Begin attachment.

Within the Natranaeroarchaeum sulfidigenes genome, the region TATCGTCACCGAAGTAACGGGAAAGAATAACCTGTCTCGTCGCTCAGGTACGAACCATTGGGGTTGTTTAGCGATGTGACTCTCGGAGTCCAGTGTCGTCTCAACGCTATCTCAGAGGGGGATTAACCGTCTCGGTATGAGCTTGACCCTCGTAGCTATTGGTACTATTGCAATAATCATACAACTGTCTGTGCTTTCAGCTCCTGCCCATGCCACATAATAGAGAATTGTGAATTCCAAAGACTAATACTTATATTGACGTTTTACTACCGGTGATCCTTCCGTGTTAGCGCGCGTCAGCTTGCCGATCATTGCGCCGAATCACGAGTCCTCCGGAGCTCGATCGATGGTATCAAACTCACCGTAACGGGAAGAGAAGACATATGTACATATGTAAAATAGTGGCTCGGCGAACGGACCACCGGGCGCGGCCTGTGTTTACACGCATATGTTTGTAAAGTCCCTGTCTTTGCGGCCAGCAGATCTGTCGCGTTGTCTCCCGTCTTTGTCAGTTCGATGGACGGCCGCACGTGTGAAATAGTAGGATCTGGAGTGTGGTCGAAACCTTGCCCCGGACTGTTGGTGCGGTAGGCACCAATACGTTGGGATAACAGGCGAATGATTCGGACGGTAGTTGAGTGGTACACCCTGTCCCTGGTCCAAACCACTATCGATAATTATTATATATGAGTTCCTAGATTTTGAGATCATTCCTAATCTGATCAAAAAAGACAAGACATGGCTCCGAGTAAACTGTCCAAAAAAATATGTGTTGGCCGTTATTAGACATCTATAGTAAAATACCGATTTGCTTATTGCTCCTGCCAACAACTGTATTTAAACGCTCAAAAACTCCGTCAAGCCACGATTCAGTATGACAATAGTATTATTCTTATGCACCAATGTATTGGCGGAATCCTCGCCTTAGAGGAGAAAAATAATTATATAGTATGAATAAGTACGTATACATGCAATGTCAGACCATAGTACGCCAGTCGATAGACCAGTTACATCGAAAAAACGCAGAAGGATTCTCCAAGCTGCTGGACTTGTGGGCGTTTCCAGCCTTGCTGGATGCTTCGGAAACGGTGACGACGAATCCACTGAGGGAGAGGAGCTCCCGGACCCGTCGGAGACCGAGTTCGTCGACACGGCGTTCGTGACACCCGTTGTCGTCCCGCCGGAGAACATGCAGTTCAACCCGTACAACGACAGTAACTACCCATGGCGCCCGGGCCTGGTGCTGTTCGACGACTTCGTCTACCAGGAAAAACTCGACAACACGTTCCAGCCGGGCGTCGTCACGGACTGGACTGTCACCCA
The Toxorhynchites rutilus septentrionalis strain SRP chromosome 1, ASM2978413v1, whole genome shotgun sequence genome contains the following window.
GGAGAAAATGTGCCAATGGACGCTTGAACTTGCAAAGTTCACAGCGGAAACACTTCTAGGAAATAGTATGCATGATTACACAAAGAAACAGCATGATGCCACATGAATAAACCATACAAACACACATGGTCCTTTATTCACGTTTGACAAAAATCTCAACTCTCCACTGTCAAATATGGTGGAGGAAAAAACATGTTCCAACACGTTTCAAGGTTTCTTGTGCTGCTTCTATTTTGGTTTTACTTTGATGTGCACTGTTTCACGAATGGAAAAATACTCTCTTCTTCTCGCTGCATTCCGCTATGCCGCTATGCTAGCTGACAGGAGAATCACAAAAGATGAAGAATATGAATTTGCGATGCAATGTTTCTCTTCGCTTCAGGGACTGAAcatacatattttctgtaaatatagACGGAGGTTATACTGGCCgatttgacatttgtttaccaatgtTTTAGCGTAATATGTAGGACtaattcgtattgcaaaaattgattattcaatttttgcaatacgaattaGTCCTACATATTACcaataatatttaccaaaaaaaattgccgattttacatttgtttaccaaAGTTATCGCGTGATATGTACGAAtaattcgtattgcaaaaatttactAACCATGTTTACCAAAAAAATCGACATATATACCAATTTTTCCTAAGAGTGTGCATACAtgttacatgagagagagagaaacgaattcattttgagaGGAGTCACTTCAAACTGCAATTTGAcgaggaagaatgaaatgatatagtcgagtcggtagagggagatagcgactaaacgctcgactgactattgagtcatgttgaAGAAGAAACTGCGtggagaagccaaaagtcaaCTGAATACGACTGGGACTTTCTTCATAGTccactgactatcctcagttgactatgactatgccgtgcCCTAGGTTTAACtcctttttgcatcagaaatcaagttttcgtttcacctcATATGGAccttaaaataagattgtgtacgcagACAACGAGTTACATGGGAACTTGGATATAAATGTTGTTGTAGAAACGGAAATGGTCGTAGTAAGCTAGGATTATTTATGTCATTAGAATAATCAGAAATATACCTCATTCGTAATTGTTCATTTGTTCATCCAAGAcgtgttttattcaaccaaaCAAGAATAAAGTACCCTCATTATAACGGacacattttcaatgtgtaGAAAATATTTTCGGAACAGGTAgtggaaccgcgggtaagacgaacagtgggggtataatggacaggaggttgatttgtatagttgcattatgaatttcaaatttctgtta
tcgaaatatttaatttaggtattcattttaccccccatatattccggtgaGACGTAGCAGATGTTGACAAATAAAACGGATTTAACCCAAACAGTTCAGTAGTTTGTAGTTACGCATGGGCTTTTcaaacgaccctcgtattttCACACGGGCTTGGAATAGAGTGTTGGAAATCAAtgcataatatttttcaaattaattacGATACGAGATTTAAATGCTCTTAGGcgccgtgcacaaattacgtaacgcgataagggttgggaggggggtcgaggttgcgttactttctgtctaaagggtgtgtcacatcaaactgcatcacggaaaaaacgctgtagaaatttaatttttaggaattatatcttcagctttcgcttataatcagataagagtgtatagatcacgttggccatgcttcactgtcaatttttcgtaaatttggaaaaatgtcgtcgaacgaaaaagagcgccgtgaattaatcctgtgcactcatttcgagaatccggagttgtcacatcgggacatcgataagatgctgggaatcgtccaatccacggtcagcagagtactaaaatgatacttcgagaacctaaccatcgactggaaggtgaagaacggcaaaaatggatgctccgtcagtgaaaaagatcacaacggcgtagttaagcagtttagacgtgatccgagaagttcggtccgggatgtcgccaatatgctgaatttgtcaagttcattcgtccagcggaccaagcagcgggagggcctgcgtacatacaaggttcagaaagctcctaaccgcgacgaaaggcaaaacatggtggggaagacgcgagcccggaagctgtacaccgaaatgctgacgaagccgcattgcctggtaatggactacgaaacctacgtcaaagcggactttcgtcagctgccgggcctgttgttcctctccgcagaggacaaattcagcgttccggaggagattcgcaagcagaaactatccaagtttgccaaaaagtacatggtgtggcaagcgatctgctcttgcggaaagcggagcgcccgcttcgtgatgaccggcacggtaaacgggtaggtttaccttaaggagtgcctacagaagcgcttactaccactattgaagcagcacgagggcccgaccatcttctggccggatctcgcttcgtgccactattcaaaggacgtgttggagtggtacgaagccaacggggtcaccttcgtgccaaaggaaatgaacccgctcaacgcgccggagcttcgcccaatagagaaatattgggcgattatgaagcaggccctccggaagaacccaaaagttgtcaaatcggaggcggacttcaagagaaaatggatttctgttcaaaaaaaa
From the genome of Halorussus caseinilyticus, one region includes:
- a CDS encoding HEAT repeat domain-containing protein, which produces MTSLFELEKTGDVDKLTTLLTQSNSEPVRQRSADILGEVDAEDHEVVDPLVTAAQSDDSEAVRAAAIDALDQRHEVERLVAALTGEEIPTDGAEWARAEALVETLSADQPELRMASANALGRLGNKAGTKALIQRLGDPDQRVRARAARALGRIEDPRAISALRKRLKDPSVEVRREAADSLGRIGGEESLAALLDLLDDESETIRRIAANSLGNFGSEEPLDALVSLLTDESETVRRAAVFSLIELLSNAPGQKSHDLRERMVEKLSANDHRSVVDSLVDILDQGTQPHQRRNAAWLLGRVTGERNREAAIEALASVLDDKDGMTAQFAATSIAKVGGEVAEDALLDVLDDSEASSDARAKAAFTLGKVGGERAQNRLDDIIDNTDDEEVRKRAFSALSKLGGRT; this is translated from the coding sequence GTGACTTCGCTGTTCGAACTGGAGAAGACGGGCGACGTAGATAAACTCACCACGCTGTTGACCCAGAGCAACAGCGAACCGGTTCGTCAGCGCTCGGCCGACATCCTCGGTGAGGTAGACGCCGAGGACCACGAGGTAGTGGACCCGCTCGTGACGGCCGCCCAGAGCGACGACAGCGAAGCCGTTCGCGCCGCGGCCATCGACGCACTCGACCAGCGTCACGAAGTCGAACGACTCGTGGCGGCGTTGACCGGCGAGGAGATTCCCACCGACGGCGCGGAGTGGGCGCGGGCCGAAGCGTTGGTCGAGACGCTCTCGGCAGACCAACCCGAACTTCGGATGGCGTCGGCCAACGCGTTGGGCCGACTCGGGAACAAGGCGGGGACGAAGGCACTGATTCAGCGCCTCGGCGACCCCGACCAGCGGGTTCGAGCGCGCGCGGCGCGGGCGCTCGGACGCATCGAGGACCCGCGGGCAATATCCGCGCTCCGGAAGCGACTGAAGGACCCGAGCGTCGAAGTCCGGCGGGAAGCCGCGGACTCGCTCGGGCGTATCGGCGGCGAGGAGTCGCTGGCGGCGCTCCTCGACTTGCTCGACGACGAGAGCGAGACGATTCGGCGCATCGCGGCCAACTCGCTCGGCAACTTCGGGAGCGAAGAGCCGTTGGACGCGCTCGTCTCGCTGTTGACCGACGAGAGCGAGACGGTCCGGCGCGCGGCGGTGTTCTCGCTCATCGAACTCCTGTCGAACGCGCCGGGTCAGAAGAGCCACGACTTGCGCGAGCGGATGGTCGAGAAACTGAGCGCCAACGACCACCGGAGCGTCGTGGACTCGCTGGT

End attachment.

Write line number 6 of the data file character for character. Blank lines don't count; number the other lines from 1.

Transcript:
- a CDS encoding HEAT repeat domain-containing protein, which produces MTSLFELEKTGDVDKLTTLLTQSNSEPVRQRSADILGEVDAEDHEVVDPLVTAAQSDDSEAVRAAAIDALDQRHEVERLVAALTGEEIPTDGAEWARAEALVETLSADQPELRMASANALGRLGNKAGTKALIQRLGDPDQRVRARAARALGRIEDPRAISALRKRLKDPSVEVRREAADSLGRIGGEESLAALLDLLDDESETIRRIAANSLGNFGSEEPLDALVSLLTDESETVRRAAVFSLIELLSNAPGQKSHDLRERMVEKLSANDHRSVVDSLVDILDQGTQPHQRRNAAWLLGRVTGERNREAAIEALASVLDDKDGMTAQFAATSIAKVGGEVAEDALLDVLDDSEASSDARAKAAFTLGKVGGERAQNRLDDIIDNTDDEEVRKRAFSALSKLGGRT; this is translated from the coding sequence GTGACTTCGCTGTTCGAACTGGAGAAGACGGGCGACGTAGATAAACTCACCACGCTGTTGACCCAGAGCAACAGCGAACCGGTTCGTCAGCGCTCGGCCGACATCCTCGGTGAGGTAGACGCCGAGGACCACGAGGTAGTGGACCCGCTCGTGACGGCCGCCCAGAGCGACGACAGCGAAGCCGTTCGCGCCGCGGCCATCGACGCACTCGACCAGCGTCACGAAGTCGAACGACTCGTGGCGGCGTTGACCGGCGAGGAGATTCCCACCGACGGCGCGGAGTGGGCGCGGGCCGAAGCGTTGGTCGAGACGCTCTCGGCAGACCAACCCGAACTTCGGATGGCGTCGGCCAACGCGTTGGGCCGACTCGGGAACAAGGCGGGGACGAAGGCACTGATTCAGCGCCTCGGCGACCCCGACCAGCGGGTTCGAGCGCGCGCGGCGCGGGCGCTCGGACGCATCGAGGACCCGCGGGCAATATCCGCGCTCCGGAAGCGACTGAAGGACCCGAGCGTCGAAGTCCGGCGGGAAGCCGCGGACTCGCTCGGGCGTATCGGCGGCGAGGAGTCGCTGGCGGCGCTCCTCGACTTGCTCGACGACGAGAGCGAGACGATTCGGCGCATCGCGGCCAACTCGCTCGGCAACTTCGGGAGCGAAGAGCCGTTGGACGCGCTCGTCTCGCTGTTGACCGACGAGAGCGAGACGGTCCGGCGCGCGGCGGTGTTCTCGCTCATCGAACTCCTGTCGAACGCGCCGGGTCAGAAGAGCCACGACTTGCGCGAGCGGATGGTCGAGAAACTGAGCGCCAACGACCACCGGAGCGTCGTGGACTCGCTGGT